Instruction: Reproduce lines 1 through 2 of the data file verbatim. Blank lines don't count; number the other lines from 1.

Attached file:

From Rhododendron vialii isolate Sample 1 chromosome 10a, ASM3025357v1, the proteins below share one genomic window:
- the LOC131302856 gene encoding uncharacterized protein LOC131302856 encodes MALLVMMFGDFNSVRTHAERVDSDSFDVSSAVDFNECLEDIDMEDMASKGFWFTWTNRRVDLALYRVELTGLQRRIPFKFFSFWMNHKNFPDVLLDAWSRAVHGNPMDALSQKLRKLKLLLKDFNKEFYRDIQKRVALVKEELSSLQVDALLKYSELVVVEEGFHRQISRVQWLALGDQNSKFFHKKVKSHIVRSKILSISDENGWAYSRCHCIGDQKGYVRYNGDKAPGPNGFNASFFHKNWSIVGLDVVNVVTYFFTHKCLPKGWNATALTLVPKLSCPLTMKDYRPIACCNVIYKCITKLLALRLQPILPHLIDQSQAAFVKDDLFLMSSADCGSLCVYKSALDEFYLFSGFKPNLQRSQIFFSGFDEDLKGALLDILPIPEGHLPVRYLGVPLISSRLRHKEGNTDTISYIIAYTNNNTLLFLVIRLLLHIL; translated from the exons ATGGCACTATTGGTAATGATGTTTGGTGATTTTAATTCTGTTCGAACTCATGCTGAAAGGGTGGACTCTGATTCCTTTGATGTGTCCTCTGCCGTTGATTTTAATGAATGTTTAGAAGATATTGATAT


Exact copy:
From Rhododendron vialii isolate Sample 1 chromosome 10a, ASM3025357v1, the proteins below share one genomic window:
- the LOC131302856 gene encoding uncharacterized protein LOC131302856 encodes MALLVMMFGDFNSVRTHAERVDSDSFDVSSAVDFNECLEDIDMEDMASKGFWFTWTNRRVDLALYRVELTGLQRRIPFKFFSFWMNHKNFPDVLLDAWSRAVHGNPMDALSQKLRKLKLLLKDFNKEFYRDIQKRVALVKEELSSLQVDALLKYSELVVVEEGFHRQISRVQWLALGDQNSKFFHKKVKSHIVRSKILSISDENGWAYSRCHCIGDQKGYVRYNGDKAPGPNGFNASFFHKNWSIVGLDVVNVVTYFFTHKCLPKGWNATALTLVPKLSCPLTMKDYRPIACCNVIYKCITKLLALRLQPILPHLIDQSQAAFVKDDLFLMSSADCGSLCVYKSALDEFYLFSGFKPNLQRSQIFFSGFDEDLKGALLDILPIPEGHLPVRYLGVPLISSRLRHKEGNTDTISYIIAYTNNNTLLFLVIRLLLHIL; translated from the exons ATGGCACTATTGGTAATGATGTTTGGTGATTTTAATTCTGTTCGAACTCATGCTGAAAGGGTGGACTCTGATTCCTTTGATGTGTCCTCTGCCGTTGATTTTAATGAATGTTTAGAAGATATTGATAT